With the Lenten season upon us, it’s about time we talk about sacrifices. So how do frogs play into this? Hear me out.
As the coordinator for Academic Coaching and Research Services at Bridgewater State University, I supervise academic coaches who work one-on-one with undergraduate students to address issues in time management, discuss study strategies, develop specific and measurable goals for their semester, and other non-content specific matters that they encounter as they transition throughout college. As I’ve been learning and growing throughout this experience, I’m constantly trying to find ways to engage students, to really connect with them and bring them into the conversation that is coaching.
One way I’ve been attempting to do this is by making our coaching space more appealing and inviting. Enter the whiteboard. On the wall in our space is a giant whiteboard. Since last year, the same words had been written on it. There was no visual to grab your attention, just a brief list of words. This, I thought, was a good place for me to start. So for the past few weeks the coaches have watched as my apparently anal-retentive self spends entirely too long drawing out visual aids for coaching concepts.
However, despite the meticulous nature of my artistic abilities (imagine drawing nearly perfect lines and then erasing them because they just weren’t straight enough), within the past few weeks actual pictures have emerged.
All that being said, last week’s drawing accompanied an explanation of the concept, “Eat the Frog.” This concept began with a quote from Mark Twain, when he said, “If you eat a frog first thing in the morning that will probably be the worst thing you do all day.” This quote was expanded out into a whole approach on task prioritization by Brian Tracy, who wrote the book, “Eat That Frog.” The book explores the idea that “frogs” are the things you don’t want to do, but actually need to do.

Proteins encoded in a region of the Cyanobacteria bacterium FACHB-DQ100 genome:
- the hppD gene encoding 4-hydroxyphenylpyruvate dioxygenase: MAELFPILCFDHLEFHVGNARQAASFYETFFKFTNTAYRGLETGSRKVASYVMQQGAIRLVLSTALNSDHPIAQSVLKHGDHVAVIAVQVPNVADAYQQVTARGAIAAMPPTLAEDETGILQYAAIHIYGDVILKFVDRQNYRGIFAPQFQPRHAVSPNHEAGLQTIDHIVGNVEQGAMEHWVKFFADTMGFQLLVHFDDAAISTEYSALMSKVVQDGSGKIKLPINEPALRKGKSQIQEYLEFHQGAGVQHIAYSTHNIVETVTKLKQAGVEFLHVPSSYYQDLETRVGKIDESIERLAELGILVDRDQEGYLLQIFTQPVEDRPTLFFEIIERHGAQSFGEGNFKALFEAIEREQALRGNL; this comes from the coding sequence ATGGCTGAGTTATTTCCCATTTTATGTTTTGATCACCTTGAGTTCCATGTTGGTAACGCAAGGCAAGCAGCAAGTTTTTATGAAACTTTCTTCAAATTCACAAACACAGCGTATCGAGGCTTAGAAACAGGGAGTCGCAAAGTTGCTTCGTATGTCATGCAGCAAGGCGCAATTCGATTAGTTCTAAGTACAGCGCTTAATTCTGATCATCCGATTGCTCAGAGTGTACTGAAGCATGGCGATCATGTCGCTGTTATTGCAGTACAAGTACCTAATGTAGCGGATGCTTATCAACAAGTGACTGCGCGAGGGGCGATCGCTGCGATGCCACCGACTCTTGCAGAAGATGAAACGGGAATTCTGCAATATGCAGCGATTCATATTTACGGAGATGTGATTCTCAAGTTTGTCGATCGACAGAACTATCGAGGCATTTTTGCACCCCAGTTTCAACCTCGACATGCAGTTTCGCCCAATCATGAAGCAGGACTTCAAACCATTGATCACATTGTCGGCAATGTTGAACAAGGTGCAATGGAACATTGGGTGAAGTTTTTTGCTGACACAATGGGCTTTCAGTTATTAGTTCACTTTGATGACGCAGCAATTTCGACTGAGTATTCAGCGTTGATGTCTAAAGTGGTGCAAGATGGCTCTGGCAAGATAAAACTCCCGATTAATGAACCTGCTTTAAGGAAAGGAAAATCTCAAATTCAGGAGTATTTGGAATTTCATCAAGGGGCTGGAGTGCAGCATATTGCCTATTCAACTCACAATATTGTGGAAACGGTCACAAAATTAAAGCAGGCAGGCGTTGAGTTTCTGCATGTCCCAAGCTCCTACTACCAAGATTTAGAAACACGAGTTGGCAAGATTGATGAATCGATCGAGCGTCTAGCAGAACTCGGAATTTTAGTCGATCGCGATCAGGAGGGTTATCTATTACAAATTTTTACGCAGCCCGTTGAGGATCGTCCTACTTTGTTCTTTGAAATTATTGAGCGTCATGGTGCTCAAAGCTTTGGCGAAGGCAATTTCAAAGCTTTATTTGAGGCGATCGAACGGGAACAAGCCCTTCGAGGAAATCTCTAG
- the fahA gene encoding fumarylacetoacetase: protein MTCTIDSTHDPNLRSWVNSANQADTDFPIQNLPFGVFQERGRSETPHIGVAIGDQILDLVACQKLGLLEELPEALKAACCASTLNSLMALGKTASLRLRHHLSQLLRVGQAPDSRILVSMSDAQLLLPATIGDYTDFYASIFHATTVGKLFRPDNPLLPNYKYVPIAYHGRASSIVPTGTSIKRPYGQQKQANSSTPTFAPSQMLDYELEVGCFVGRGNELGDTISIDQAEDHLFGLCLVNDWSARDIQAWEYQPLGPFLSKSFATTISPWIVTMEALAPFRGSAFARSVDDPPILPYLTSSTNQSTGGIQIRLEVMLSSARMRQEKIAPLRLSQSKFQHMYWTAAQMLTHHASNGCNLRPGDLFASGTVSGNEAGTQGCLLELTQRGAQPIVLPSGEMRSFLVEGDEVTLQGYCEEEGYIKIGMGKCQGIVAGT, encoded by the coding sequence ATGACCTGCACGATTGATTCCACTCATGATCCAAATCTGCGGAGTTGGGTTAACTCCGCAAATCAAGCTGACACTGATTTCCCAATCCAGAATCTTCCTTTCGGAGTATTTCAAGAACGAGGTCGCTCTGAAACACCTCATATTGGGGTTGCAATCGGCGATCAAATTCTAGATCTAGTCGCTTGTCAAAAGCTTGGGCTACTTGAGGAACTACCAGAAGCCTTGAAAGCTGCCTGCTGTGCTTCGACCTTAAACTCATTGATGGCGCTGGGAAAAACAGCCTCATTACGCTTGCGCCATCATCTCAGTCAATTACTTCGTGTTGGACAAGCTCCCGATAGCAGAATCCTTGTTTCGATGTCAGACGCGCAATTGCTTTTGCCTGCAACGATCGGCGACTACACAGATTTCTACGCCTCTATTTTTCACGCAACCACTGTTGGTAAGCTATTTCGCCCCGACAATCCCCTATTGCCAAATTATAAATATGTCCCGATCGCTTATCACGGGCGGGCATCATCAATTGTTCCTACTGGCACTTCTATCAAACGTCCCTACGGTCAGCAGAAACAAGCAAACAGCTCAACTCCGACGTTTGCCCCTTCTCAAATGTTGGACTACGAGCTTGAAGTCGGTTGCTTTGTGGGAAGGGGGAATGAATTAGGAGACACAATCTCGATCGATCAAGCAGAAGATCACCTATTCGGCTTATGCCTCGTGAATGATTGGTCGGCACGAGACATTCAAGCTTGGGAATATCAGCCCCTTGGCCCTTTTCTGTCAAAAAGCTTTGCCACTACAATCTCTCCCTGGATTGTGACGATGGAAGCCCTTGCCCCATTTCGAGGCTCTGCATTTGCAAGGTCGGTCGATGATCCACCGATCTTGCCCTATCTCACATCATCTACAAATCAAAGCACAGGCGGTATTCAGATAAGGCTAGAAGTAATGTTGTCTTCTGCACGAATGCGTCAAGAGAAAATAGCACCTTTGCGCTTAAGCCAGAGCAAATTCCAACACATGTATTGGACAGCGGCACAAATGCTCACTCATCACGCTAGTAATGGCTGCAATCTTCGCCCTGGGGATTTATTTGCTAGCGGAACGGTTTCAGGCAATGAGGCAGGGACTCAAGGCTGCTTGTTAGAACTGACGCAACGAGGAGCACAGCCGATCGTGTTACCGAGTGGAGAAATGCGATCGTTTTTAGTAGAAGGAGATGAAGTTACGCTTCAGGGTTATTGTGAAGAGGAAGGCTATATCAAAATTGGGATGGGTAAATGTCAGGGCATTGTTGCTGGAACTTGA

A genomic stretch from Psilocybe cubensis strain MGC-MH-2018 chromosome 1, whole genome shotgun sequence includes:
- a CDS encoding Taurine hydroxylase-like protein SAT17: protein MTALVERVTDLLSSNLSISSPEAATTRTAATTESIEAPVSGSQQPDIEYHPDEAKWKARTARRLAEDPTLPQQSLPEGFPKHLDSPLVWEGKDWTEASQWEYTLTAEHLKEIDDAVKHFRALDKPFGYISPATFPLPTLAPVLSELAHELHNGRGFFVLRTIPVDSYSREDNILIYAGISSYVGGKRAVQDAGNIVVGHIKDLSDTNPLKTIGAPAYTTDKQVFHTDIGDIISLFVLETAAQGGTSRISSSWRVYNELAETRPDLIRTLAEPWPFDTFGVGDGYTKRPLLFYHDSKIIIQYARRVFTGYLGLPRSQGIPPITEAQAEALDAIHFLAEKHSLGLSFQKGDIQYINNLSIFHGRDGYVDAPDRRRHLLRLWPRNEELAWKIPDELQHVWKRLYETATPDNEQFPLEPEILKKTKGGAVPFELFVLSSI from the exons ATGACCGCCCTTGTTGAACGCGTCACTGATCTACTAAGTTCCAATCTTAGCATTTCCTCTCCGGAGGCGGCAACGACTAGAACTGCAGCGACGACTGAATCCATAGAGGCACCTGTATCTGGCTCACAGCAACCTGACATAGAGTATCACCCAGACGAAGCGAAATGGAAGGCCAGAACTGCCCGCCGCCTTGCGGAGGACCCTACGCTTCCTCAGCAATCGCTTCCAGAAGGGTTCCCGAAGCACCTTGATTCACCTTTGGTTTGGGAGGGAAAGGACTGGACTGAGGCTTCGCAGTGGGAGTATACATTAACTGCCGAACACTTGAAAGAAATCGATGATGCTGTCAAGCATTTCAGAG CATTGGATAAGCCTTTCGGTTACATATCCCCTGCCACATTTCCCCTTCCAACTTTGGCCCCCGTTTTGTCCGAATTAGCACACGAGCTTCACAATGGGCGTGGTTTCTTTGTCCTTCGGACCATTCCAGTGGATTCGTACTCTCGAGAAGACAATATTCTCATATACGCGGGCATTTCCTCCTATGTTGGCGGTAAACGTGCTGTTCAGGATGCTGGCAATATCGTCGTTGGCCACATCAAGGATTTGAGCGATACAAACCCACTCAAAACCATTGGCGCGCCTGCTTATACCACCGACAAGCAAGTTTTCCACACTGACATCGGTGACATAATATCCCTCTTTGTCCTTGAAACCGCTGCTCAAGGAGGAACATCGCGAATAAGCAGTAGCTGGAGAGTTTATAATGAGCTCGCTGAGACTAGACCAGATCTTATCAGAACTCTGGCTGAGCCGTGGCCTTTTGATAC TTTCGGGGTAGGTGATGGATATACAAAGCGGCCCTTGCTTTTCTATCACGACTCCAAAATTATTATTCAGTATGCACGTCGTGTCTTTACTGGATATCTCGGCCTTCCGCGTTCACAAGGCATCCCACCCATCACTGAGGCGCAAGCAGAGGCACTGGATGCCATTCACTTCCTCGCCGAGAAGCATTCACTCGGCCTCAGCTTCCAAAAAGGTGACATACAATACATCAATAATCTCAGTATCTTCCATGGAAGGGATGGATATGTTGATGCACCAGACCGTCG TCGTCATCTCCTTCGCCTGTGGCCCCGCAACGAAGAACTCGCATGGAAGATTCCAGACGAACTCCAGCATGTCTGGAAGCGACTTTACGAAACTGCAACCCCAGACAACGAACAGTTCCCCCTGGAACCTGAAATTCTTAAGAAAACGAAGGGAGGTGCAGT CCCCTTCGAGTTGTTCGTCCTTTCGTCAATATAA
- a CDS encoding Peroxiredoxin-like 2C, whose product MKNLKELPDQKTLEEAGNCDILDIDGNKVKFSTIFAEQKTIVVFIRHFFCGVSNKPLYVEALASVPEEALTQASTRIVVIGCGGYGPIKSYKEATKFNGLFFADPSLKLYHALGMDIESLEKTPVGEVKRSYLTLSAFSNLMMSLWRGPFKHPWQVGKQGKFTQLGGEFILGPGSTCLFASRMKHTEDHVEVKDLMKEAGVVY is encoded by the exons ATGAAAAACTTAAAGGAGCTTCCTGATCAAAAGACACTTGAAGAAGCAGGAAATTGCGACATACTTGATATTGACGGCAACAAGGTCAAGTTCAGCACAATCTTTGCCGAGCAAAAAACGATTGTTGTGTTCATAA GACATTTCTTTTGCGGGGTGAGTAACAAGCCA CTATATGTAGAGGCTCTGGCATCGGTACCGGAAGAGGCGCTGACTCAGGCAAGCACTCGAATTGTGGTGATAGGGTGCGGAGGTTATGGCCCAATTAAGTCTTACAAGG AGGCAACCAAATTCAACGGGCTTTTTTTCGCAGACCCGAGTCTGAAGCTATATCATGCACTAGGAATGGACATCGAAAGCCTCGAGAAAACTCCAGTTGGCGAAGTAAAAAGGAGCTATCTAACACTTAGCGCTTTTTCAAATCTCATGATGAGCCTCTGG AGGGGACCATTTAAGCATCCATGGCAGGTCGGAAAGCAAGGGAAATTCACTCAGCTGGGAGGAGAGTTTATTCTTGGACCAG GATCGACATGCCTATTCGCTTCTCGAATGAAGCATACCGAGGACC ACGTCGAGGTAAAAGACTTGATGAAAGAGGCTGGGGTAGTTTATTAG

What else does that sound like? Well, in the context of Lent, we look at sacrifice in particular (though we shouldn’t forget that almsgiving is also emphasized at this time of the Liturgical year) as giving something up that would be particularly difficult or challenging in an effort to repent and, as the “Catechism” says, unite ourselves to the mystery of Jesus in the desert (CCC 540).
In a way, we’re eating the frog and doing the thing we most don’t want to, so that everything else can take on new meaning. During Lent, at the end of our 40 days, we’ve practiced Spiritual discipline, we’ve mastered (hopefully) the desire to succumb to temptations to cheat on the promises we made at the beginning of Lent in the name of sacrifice, and we’ve hopefully eaten the frog every day. In his book, Tracy also says that the longer we look at a frog, the more difficult it becomes to eat (so we should eat it fast and get it over with).
For me, when I try to relate that to Lent, it reminds me that there is always something I know I should be doing — or not doing — yet the more I actively don’t do it — or do the thing I should be doing less of — the harder it is to change that behavior. It’s those things, those habits I’ve formed that I need to get away from, that I try to convince myself aren’t that bad when Lent comes around.
By that very confession, it’s those things that are my frogs, the things my gut tells me I should no longer procrastinate addressing. And it’s those things that I should eat right away when it comes to Lent 2017. So what’s your frog? What is the thing you know you need to address, to sacrifice, to do more of even though you don’t want to? Are you ready to eat it?
Anchor columnist Renee Bernier is the coordinator for Academic Coaching at Bridgewater State University. She still works with youth and young adult ministry, particularly helping to prepare high school students for their college experience. She can be reached at firstname.lastname@example.org.